Dear Nancy,

I do completely agree with you. "Political correctness" is an absolutely 
senseless stereotype, and as all stereotypes is primarily designed to fit 
the mediocre and thus prevent them from any further thinking, unless in the 
*politically correct* way:))))


>From: "Nancy Gish" <[log in to unmask]>
>Reply-To: [log in to unmask]
>To: [log in to unmask]
>Subject: Re: T.S. Eliot's pacifism
>Date: Thu, 10 Jan 2002 20:54:35 -0500
>I agree with much of what Frank says, but I also keep wondering when
>people will stop using the astonishingly meaningless phrase "politically
>correct."  Every position that argues a thesis is in one sense political, 
>all sides of all issues can be labeled "politically correct."  Formalist
>criticism was once politically correct.  Praising the war on terror is now
>politically correct, though the people most prone to it like to use the 
>for everyone else.  I happen to support some of what has been done, and
>that is irrelevant to my point that "politically correct" means absolutely
>nothing at all.  It is just a convenient verbal bludgeon for anything 
>wants to trivialize or scorn.  If one disagrees with a position, one is 
>called on to give some reason beyond calling names.  Calling them "dumb"
>does not prove anything either, let alone convince anyone to think
>Date sent:      	Fri, 11 Jan 2002 01:25:14 +0100
>Send reply to:  	[log in to unmask]
>From:           	"frank kretschmer" <[log in to unmask]>
>To:             	<[log in to unmask]>
>Subject:        	Re: T.S. Eliot's pacifism
>----- Original Message -----
>From: marco manunta
>To: [log in to unmask]
>Sent: Thursday, January 10, 2002 7:16 PM
>Subject: T.S. Eliot's pacifism
>first: I don't really like to be told what is right in "one, two, three"
>steps. Its sounds so authoritarian.
> >I don't think that's the right angle from which to judge Eliot's poetry.
> >First, poetry is a matter of metrics and adequacy of that to the poem's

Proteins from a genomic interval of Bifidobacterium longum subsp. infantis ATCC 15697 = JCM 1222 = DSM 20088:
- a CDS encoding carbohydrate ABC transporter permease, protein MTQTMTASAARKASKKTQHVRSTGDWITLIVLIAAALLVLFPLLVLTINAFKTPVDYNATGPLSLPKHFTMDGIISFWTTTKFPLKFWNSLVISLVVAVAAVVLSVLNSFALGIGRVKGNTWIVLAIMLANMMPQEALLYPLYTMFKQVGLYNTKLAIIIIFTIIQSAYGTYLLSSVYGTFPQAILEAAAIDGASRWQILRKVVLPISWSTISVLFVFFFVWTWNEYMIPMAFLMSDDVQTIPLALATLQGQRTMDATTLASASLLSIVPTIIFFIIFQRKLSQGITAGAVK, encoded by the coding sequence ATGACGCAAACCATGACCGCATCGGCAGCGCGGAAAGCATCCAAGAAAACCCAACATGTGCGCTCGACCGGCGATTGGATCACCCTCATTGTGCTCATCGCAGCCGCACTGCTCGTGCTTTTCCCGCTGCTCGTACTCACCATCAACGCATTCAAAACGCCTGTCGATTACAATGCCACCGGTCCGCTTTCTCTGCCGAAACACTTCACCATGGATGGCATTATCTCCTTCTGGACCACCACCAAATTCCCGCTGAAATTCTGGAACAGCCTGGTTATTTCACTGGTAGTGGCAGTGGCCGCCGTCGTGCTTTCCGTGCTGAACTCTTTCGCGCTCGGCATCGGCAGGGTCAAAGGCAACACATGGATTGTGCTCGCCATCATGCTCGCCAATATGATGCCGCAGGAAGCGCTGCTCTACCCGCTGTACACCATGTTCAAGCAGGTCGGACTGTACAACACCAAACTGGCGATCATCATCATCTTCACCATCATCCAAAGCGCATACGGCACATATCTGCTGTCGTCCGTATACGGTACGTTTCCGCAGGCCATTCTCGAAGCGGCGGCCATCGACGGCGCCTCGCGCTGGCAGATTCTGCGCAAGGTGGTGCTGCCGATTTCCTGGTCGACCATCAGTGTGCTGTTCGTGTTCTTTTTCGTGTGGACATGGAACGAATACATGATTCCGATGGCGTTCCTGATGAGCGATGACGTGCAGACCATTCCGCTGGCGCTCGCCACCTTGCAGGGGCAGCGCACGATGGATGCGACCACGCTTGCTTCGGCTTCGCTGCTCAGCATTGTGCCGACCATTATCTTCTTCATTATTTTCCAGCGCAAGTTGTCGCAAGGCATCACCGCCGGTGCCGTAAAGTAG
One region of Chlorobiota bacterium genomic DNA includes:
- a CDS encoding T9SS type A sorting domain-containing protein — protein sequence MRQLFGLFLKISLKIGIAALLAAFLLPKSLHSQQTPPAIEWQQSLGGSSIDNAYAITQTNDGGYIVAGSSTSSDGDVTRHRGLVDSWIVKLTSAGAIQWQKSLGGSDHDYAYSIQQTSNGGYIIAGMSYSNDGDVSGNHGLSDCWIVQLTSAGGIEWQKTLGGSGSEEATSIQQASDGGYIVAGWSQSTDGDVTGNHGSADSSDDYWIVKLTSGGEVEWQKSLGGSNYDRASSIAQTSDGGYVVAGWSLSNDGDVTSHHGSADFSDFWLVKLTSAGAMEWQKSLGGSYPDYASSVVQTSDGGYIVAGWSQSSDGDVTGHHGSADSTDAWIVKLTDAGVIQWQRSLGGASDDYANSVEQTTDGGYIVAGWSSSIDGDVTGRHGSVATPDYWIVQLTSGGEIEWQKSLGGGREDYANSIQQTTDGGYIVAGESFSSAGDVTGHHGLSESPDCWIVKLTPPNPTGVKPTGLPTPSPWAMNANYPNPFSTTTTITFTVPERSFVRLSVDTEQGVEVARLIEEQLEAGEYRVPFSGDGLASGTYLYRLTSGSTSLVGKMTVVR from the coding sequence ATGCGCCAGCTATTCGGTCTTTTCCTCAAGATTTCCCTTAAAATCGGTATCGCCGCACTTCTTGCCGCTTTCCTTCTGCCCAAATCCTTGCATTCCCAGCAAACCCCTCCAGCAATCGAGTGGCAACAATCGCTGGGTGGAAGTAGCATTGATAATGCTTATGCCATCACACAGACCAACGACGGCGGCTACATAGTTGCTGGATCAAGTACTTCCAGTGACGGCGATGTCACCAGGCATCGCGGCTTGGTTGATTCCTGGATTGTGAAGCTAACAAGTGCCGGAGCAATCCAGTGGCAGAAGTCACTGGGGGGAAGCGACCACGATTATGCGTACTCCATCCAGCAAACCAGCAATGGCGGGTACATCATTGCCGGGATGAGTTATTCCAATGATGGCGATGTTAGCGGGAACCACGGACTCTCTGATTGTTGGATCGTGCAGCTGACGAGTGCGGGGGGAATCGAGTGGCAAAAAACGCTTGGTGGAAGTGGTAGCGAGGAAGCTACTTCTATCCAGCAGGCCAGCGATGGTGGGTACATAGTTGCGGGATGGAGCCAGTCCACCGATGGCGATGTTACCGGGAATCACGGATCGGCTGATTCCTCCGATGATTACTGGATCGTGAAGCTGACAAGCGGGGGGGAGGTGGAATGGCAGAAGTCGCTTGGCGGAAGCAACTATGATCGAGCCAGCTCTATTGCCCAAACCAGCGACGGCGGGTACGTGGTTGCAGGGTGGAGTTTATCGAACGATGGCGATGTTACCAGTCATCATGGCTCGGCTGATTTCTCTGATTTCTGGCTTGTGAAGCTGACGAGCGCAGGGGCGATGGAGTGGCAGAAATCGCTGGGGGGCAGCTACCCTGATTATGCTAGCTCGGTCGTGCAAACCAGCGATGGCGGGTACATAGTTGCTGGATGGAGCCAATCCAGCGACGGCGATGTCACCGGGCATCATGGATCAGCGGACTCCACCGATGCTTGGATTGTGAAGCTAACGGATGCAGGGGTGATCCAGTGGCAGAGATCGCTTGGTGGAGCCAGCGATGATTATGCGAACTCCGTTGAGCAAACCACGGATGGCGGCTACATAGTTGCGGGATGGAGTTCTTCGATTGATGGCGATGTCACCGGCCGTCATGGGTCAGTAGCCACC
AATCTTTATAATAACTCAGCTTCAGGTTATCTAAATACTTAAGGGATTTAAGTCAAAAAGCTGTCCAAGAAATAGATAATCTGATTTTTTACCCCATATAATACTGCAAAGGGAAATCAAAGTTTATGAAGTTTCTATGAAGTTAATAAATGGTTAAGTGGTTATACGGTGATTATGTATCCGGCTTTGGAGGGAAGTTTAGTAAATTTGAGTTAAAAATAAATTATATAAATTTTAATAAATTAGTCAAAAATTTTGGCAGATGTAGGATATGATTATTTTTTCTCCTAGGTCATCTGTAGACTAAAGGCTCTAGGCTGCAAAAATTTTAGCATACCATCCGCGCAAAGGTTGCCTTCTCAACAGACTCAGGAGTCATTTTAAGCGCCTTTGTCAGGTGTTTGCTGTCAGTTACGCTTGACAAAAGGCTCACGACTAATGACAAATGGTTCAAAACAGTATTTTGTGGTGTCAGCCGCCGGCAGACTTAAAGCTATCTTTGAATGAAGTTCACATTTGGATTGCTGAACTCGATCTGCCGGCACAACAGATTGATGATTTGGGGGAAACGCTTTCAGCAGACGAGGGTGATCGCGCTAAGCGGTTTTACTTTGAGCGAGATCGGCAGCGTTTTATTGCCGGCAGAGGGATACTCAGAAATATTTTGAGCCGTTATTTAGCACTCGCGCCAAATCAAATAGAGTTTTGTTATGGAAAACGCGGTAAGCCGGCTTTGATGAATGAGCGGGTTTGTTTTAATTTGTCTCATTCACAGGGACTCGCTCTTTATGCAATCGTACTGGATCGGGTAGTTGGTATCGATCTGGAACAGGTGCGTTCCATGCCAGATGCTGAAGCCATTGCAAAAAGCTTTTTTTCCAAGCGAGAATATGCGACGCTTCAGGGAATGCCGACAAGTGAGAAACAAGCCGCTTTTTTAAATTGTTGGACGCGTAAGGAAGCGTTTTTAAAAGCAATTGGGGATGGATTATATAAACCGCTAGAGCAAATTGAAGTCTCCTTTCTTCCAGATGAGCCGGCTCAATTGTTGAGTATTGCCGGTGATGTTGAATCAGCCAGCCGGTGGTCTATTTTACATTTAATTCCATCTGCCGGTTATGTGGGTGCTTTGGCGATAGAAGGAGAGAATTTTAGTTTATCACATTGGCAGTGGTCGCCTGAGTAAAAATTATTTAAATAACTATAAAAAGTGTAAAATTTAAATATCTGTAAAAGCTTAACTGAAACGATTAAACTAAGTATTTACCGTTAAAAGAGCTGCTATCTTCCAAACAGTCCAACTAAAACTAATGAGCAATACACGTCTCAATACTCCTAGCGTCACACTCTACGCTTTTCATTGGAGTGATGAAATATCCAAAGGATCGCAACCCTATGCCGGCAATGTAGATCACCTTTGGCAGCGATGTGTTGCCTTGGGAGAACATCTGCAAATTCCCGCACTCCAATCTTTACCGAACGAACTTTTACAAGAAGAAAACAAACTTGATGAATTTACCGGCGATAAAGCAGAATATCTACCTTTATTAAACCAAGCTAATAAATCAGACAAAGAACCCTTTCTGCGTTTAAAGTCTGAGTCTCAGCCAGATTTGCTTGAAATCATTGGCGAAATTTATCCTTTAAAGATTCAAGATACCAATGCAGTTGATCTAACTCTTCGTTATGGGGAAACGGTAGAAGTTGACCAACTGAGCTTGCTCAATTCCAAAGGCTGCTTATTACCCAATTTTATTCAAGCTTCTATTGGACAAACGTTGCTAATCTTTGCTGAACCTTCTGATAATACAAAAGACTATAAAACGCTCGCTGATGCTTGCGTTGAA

> >subject.
>Seriously? Well, if so, it sounds very much like an argument on
>fundamental concepts of literature, and so I may answer in likewise
>fashion, although I normally AVOID THIS KIND OF DISCUSSIONS;
>I personally (as well as academically) believe that any poetry which
>co-exists with a great war is, if intended or not, a comment on this
>situation. A poet who stays silent throughout the years of a worldwide
>catastrophe (which Eliot did not, as we have already argued) also
>on the situation. Literature never exists within itself, it is always
>connected to the world it exists in, and reading  (& analysing) literature
>can to my understanding never be separated from this. Then, and only then,
>comes the adequacy of form and subject.
> >Second I do believe that considering the latter from a "politically
> >point of view is to turn literature into something which, by definition,
> >is not and cannot be.
>What can then can literature be?
> >Third, it sounds a lot like older discussions regarding whether you had
> >to share TSE's belief to appreciate his poetical output. So dumb!
>Can you for instance hear a Cat Stevens record in the same way as during
>the days when it was not known that he had turned to be a rather
>fundamentalist Islamist (as far as I know, he agreed to the "death
>warrent" for Rushdy)? It is not as easy as you put it.
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